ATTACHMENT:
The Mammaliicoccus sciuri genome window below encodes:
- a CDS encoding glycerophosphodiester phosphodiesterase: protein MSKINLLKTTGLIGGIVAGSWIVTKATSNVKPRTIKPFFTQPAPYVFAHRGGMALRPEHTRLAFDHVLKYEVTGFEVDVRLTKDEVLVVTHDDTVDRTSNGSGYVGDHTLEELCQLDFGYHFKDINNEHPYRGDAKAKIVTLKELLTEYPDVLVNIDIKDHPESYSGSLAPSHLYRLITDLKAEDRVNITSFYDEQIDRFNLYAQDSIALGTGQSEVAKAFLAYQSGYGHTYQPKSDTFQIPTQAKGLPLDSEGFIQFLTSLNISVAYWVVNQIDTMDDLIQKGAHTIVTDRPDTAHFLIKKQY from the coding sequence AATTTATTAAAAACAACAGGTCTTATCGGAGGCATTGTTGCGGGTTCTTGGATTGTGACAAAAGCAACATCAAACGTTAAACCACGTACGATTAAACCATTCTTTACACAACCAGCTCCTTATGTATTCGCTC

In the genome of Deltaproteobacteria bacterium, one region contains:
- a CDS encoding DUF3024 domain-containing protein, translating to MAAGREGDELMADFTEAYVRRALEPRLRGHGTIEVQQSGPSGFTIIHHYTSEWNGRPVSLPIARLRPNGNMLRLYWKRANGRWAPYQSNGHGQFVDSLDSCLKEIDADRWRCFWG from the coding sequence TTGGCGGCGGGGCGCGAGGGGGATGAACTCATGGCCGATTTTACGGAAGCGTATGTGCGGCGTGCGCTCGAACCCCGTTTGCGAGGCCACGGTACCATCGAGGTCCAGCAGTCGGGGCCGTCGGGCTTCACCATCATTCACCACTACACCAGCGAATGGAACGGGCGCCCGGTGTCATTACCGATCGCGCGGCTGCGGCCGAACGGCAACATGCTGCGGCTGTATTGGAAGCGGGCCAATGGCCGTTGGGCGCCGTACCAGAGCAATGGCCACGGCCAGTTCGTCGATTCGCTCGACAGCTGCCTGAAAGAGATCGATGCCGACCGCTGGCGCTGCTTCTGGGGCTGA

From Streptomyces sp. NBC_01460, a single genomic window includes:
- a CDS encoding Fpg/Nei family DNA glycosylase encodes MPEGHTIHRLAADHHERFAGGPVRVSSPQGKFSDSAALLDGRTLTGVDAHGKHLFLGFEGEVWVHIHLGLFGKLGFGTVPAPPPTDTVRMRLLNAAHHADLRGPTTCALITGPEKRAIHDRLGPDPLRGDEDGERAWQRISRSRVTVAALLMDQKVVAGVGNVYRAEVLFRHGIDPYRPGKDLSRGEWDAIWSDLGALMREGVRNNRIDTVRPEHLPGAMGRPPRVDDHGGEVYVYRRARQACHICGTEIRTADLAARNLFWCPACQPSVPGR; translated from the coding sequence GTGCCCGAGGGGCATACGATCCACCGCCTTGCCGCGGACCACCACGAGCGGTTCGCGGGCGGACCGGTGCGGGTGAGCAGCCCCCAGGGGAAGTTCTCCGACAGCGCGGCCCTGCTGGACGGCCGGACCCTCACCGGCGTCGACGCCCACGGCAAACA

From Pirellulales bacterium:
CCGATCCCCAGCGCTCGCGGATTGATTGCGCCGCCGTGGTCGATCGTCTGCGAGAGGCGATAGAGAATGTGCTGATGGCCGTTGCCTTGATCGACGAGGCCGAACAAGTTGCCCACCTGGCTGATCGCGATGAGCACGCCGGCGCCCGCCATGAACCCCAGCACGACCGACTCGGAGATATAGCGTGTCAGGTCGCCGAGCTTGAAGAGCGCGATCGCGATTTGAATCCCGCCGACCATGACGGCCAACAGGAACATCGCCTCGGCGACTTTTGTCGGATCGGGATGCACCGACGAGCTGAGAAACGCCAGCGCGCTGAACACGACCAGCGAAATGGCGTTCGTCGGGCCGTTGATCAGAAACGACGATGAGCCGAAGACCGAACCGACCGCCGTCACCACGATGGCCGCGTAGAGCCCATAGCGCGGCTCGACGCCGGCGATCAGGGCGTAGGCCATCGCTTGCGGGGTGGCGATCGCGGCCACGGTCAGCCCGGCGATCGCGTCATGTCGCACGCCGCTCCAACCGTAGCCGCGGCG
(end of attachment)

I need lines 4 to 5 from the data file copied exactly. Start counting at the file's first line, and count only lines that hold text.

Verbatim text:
- a CDS encoding DUF3024 domain-containing protein, translating to MAAGREGDELMADFTEAYVRRALEPRLRGHGTIEVQQSGPSGFTIIHHYTSEWNGRPVSLPIARLRPNGNMLRLYWKRANGRWAPYQSNGHGQFVDSLDSCLKEIDADRWRCFWG from the coding sequence TTGGCGGCGGGGCGCGAGGGGGATGAACTCATGGCCGATTTTACGGAAGCGTATGTGCGGCGTGCGCTCGAACCCCGTTTGCGAGGCCACGGTACCATCGAGGTCCAGCAGTCGGGGCCGTCGGGCTTCACCATCATTCACCACTACACCAGCGAATGGAACGGGCGCCCGGTGTCATTACCGATCGCGCGGCTGCGGCCGAACGGCAACATGCTGCGGCTGTATTGGAAGCGGGCCAATGGCCGTTGGGCGCCGTACCAGAGCAATGGCCACGGCCAGTTCGTCGATTCGCTCGACAGCTGCCTGAAAGAGATCGATGCCGACCGCTGGCGCTGCTTCTGGGGCTGA

From Streptomyces sp. NBC_01460, a single genomic window includes: